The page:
A police lt. is ordered to stop investigating deadly crime boss Mr. Brown, because he hasn't been able to get any hard evidence against him. He then goes after Brown's girlfriend who despises him, for information instead.
A private eye escapes his past to run a gas station in a small town, but his past catches up with him. Now he must return to the big city world of danger, corruption, double crosses and duplicitous dames.
Trapped inside his car by a mudslide, smooth talking Jackson Alder suddenly finds himself in a situation he can't talk his way out of. With no hope of rescue, he must defy the odds; battling Mother Nature for his survival.
In flashback, New York nightclub pianist Al Roberts hitchhikes to Hollywood to join his girl Sue. On a rainy night, the sleazy gambler he's riding with mysteriously dies; afraid of the police, Roberts takes the man's identity. But thanks to a blackmailing dame, Roberts' every move plunges him deeper into trouble... Written by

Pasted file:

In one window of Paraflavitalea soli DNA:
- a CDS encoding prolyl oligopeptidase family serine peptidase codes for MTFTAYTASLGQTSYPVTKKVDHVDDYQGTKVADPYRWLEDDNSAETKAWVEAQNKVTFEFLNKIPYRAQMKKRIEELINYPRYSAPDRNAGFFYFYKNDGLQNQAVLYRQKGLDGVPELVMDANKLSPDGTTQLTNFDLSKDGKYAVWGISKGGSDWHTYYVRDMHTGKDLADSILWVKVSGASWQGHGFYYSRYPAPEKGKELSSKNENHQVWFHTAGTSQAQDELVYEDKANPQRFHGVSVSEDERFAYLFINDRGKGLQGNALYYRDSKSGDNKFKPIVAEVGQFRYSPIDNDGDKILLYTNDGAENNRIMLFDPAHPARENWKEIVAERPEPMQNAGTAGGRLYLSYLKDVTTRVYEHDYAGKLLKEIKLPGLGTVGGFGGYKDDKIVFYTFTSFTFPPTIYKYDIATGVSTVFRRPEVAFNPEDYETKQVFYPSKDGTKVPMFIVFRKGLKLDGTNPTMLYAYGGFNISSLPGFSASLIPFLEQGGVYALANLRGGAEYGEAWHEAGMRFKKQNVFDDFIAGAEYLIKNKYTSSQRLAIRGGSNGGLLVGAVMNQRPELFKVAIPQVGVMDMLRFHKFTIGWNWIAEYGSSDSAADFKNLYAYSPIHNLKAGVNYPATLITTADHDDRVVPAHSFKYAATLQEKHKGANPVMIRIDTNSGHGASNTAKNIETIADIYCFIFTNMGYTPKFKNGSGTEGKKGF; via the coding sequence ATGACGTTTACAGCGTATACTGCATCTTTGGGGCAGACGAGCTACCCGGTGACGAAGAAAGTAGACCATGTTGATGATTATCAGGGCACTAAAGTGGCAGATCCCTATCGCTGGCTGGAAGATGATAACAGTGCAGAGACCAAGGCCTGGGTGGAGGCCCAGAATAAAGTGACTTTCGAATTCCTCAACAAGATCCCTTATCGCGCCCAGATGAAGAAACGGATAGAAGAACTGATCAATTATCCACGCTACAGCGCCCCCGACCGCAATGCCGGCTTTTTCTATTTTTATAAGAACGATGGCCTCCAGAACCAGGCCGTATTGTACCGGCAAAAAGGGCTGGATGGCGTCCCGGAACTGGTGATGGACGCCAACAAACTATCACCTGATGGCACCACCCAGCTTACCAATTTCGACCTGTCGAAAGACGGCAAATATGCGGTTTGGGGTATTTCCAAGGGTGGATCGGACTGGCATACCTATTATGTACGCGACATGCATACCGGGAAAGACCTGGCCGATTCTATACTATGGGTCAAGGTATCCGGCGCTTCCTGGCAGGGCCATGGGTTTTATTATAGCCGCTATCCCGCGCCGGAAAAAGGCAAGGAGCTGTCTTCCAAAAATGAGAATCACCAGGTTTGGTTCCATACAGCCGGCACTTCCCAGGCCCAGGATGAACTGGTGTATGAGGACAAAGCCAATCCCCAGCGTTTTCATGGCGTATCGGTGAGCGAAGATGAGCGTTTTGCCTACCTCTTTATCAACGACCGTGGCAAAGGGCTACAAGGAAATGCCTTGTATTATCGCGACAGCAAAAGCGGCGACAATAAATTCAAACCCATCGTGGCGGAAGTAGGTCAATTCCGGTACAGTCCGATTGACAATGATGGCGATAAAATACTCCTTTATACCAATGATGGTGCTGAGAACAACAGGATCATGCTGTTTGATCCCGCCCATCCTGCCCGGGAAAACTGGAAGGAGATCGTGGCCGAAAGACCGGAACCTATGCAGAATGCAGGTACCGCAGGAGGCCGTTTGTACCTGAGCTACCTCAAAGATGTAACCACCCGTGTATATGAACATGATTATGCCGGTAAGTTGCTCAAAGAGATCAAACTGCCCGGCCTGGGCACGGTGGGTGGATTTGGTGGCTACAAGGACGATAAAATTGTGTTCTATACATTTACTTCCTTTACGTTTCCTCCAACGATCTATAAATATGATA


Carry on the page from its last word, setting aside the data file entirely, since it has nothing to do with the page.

Rod Crawford <email@example.com>
The budget PRC gave director Edgar G. Ulmer for this film was so small that the 1941 Lincoln Continental V-12 convertible driven by Charles Haskell was actually Ulmer's personal car. See more »
(possibly deliberate) In the Reno diner, Joe the truck driver asks Al about his plans. Al says he is headed east and Joe tells him is driving north to Salt Lake City. Salt Lake is east of Reno. See more »
How far you goin'?
How far YOU goin'?
That took me by surprise, and I turned around to look at her. She was facing straight ahead, so I couldn't see her eyes. She was young - not more than 24. Man, she looked like she had been thrown off the crummiest freight train in the world! Yet in spite of that, I got the impression of beauty, not the beauty of a movie actress, mind you, or the beauty you dream about with your wife, but a natural beauty, a beauty that's almost homely, because ...
[...] See more »
I saw Detour for the first time on TV when I was 7 or 8 years old in the mid 60's. It used to play quite often, and I never missed it. I used to have dreams about it when I was a kid, and make believe that I was on the run, and impersonating a millionaire's son.
I lost track of the film until recently. I was flipping channels and came across it on TCM. I knew immediately it was my long lost film. I enjoyed it as much the other night at the age of 43, as I did at the age of 7. It is a true classic, and simply ageless.
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